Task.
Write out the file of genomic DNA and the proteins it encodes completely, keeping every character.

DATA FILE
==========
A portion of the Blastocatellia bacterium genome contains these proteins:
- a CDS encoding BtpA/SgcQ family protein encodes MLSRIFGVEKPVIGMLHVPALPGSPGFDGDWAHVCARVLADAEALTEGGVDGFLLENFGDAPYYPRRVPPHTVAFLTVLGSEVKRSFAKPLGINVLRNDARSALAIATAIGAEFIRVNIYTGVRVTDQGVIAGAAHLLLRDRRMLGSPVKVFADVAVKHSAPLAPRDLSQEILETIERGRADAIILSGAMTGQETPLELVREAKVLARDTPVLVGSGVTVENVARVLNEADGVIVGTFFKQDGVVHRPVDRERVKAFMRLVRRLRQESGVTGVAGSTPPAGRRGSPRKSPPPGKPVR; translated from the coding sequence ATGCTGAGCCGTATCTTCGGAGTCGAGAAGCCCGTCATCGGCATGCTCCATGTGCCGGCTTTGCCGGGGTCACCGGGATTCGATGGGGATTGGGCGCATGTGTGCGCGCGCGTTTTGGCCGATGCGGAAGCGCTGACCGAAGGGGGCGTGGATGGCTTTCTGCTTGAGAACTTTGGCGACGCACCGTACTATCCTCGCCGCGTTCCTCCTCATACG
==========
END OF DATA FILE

A portion of the Blastocatellia bacterium genome contains these proteins:
- a CDS encoding BtpA/SgcQ family protein encodes MLSRIFGVEKPVIGMLHVPALPGSPGFDGDWAHVCARVLADAEALTEGGVDGFLLENFGDAPYYPRRVPPHTVAFLTVLGSEVKRSFAKPLGINVLRNDARSALAIATAIGAEFIRVNIYTGVRVTDQGVIAGAAHLLLRDRRMLGSPVKVFADVAVKHSAPLAPRDLSQEILETIERGRADAIILSGAMTGQETPLELVREAKVLARDTPVLVGSGVTVENVARVLNEADGVIVGTFFKQDGVVHRPVDRERVKAFMRLVRRLRQESGVTGVAGSTPPAGRRGSPRKSPPPGKPVR; translated from the coding sequence ATGCTGAGCCGTATCTTCGGAGTCGAGAAGCCCGTCATCGGCATGCTCCATGTGCCGGCTTTGCCGGGGTCACCGGGATTCGATGGGGATTGGGCGCATGTGTGCGCGCGCGTTTTGGCCGATGCGGAAGCGCTGACCGAAGGGGGCGTGGATGGCTTTCTGCTTGAGAACTTTGGCGACGCACCGTACTATCCTCGCCGCGTTCCTCCTCATACG